Just remember to keep the POV constant for the scene or chapter.

  12. In the story I have been writing, I have been battling the challenge of a big cast of characters (the plot requires it–otherwise I would have given up on the size of the cast). Because of this, I often split my cast into smaller groups to make it easier to swallow (for me and probably for the reader as well). However, the problem I keep coming across is if I limit the point of view to only one or two of the characters, the readers will be missing out on what happens with the other group(s). In light of this problem, I find myself slipping into more point of views than I originally intended. But I am continually bothered by some of these one-time point of views and the logicality of why some of them have the point of view while the others do not.
    Therefore, I have been trying to decide how I can limit the point of views while also keeping the audience tuned in to what is happening in multiple places. I’ve been thinking of choosing a select number of them to follow and making sure at least one of them is in each important group. That way, I have consistency in point of views and keeping the readers in on what they need to know.
    I have also been dancing around the idea of finding a way to inform the readers what is going on with the other groups without actually following someone in the group. Any advice?

    • K.M. Weiland | @KMWeiland says

      The guideline I always recommend for choosing POV characters is to first examine the structural throughline. POV characters should ideally be those who consistently show up at and/or influence the major plot points. If they do *not* answer to these functions, then I would have to question whether the info they’re providing in ancillary subplots is truly important enough to include by adding random POV scenes. This is not to say, the info they provide *isn’t* important enough to include, but it’s worth a double look.

  13. Dennis Strack says

    KM, then I have a question. I have 4 major characters in a fantasty/horror/police procedural novel I’m writing. The detective is the main character, the 1st major character. The heavenly angel that ends up assisting the detective is the 2nd major character, the detective’s ex-wife is the 3rd, and the demon that is committing a series of murders that the detective and the angel are trying to solve is the 4th. The murders victims are descendants of ancestors that cursed him. The demon’s goal is murder all of the descendants, or bloodlines of the ancestors that cursed him. All the victims have spiritual connections to their ancestors, whether they realize it or not. There are times in my story when the angel and the demon have to communicate with the victims telepathically and read their thoughts. Now, my question: How do I not confuse my readers as to knowing what character/characters this story belongs and, at the same time, not making the victims merely flat throwaway characters? The first victim is the detective and his ex-wife’s daughter, so that helps with one. But, with the others, do you have any ideas?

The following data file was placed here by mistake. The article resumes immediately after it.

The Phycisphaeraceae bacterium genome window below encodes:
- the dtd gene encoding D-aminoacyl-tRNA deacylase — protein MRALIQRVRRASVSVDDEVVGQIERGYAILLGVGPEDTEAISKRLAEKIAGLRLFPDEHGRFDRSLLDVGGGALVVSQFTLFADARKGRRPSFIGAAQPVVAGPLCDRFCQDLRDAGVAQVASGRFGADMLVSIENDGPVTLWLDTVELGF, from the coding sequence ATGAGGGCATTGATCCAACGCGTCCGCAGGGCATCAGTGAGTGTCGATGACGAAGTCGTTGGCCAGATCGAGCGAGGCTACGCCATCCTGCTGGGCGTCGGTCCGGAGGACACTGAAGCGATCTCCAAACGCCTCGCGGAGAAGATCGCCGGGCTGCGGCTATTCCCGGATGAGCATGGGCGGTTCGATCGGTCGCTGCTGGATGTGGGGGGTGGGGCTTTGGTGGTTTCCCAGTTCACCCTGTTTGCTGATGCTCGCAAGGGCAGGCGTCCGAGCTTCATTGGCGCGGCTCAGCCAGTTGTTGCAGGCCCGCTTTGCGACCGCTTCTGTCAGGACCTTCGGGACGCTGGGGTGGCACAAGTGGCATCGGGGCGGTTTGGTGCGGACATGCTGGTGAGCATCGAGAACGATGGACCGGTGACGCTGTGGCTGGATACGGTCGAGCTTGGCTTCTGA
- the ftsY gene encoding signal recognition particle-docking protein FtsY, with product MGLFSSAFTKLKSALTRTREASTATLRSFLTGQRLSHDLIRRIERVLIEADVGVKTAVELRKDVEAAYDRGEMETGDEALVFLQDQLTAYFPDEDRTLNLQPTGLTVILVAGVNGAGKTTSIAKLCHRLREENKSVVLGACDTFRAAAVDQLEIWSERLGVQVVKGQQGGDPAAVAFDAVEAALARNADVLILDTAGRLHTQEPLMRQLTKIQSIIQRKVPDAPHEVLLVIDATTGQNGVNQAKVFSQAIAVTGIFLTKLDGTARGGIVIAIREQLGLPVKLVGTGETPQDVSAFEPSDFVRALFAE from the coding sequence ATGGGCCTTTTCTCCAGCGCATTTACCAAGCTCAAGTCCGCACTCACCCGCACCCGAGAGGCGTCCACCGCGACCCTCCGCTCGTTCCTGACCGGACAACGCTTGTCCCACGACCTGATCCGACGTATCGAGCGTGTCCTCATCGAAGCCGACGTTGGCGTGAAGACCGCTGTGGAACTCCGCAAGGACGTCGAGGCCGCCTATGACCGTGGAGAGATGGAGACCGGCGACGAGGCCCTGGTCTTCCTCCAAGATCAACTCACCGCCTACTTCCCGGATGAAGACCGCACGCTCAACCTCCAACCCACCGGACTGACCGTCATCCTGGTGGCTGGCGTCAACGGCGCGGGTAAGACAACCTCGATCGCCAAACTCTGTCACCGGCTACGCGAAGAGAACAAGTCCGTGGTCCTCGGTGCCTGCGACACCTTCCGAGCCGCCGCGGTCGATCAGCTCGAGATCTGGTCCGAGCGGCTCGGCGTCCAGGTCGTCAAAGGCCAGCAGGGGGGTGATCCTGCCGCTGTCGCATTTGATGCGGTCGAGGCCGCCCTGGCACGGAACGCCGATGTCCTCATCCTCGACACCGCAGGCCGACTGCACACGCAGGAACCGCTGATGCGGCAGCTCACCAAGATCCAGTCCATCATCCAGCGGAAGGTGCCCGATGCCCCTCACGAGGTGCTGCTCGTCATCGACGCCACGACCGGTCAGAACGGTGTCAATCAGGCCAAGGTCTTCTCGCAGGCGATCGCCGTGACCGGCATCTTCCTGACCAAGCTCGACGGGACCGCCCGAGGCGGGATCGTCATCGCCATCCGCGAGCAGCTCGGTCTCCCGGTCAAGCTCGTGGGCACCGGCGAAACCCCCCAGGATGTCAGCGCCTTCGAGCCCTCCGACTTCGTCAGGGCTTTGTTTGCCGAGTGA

14. I don’t write from a character’s POV unless they have a story arc, no matter how small. That means a minimum of three POV scenes for that character (for beginning, middle, end.)

    This way I can break up monotony and still have cohesion in a story.

  15. Kristy Werner says

    Hi, KM! I love your articles!. Thank you so much for all the great information. I’m writing my first Christian Fantasy novel and sometimes I feel like I’m scrounging around in the dark. My question is this … would it be ok to have my prologue in the POV of someone who is not my main character and then the rest of the novel in my protagonist’s POV? My prologue is the story of why my protagonist is in the situation he’s in/why he does what he does and occurs years before he is born. The character in the prologue ends up being the trainer of my protagonist warrior.

  16. Nic Gash says

    Hi. Could you develop your answer more fully to Dennis Attacks question. It’s a really good question and it would be useful to see a fuller answer. Thanks.

  17. I was laughing whilst I read this not because it is rubbish but rather because, I had realized this sometime ago. So with the aim of not having such a thing occur, when writing an historical fiction I inserted a single (fictional) character right at the start who is able to see the deeds of the known (historical) characters. This seemed like a good idea at the time.In fact it was a terrible idea. I had to keep inventing scenarios to include this fellow when each of the major characters appeared even when on opposing sides. To achieve this I had to play around with the “real” historical timeline and jump through hoops time after time to keep the tale plausible. The book consequently took longer to write than any of my other novels and involved a huge amount of re-plotting. It was painful work and truth be told (thankfully no one has noticed) there is a particular scene that this character describes where to get there for the previous chapter in the time allowed he would have had to have jumped on a very fast airplane. Such a thing was not that easy in 350 BC.
    I will never try that again. I look back on it now with a smile, the book sold reasonably well, but I remember the work involved. It is not often that an editor sacks the writer but it came close.